BUT If you really want to learn about and diagnose issues with your pistol, then you need to test the same way you shoot Bullseye.  Load five rounds and then load five rounds. (or shoot four, leave one chambered, and load five for a SF type mag change) Magazine tuning makes a difference.  Not only having them shoot similarly, but knowing how they behave on the first or last round or during a mag change.

I don’t have a dozen magazines per gun.  I have two that shoot the same group. Laughing

You will have a good time with the RR.  It is a teaching tool that will show you some interesting and often unexpected things about the pistol, the ammo, and even yourself!
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Post by jlow on 6/9/2019, 9:11 am

Thanks again for your inputs – it is much appreciated.

I should clarify, I am not a bullseye shooter but a tactical action shooter.  I came here because I know a lot of the best pistol shooters reside here and so I think it is an excellent place to learn stuff. 

For my matches, depending on which one, I use either 11 or full capacity so testing in the manner I describe is probably more realistic although as you pointed out, probably not the ideal way to get the best groups.  Will probably take some time to learn a bit more about idiosyncrasies about my mags as I go along.  To start, I will probably just use one mag and loaded to 10 rounds.  My training was a research scientist so dealing with one variable at a time is always the way to go.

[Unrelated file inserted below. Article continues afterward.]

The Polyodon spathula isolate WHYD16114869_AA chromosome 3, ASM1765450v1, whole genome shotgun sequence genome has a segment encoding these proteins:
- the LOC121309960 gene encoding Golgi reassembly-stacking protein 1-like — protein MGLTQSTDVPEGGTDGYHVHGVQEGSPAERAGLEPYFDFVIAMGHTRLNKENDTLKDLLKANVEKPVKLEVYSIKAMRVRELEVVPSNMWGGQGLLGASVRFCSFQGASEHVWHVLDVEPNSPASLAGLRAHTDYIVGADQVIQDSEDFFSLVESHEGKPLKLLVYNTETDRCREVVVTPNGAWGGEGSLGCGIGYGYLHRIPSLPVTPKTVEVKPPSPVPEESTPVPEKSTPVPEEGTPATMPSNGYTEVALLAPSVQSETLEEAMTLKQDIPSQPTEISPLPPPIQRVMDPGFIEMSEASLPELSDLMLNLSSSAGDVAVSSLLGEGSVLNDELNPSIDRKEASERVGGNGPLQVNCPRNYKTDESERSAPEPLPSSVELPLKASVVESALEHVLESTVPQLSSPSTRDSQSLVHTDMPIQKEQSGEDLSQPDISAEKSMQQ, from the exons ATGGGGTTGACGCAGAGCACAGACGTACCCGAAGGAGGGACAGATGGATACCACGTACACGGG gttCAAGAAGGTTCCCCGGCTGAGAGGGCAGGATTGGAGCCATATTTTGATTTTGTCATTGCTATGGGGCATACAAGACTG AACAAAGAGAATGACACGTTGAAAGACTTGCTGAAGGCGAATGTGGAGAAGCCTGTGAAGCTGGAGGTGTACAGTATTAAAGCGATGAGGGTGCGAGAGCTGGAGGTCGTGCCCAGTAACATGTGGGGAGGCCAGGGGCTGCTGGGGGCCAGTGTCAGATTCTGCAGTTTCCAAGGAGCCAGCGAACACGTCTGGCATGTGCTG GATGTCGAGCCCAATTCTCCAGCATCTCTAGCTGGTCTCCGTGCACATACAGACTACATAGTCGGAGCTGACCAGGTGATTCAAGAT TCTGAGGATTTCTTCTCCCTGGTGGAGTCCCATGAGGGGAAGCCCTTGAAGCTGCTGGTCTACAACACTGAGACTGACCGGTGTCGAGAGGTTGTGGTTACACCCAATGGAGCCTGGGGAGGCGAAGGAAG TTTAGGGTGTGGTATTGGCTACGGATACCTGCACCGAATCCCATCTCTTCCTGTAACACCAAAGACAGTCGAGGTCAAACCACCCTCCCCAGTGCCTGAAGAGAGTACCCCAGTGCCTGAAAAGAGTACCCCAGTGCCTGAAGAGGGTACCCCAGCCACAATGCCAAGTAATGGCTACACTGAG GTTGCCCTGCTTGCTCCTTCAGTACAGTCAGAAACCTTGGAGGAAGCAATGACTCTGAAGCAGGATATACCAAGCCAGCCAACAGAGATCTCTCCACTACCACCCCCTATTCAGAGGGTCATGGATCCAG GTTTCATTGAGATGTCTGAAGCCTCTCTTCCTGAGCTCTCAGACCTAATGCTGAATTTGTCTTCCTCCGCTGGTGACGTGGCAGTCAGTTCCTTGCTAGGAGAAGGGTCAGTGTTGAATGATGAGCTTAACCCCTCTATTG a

Yes, I am excited to have the RR and to learn a lot more about pistol precision reloading.  I am a pretty seasoned precision rifle reloader but for some reason never done any experiment with pistol reloading even though I have reloaded and shot pistol for many years.  Another challenge and learning experience!

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Post by jglenn21 on 6/9/2019, 9:31 am

I prefer to load 6 rounds in the magazine then fire the 1st round away from the group area. Fire the next 4 rounds and reload the Same magazine with five.  Continue to fire the remaining rounds.. this has consistently given me the best results.and the fewest flyers.
 Yes different mags will give different groups quite often. This is why you will on occasion, see someone use a single magazine in SF.

 This method will show you the pistol's potential.
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Post by jlow on 6/9/2019, 9:37 am

Appreciate the input and tips!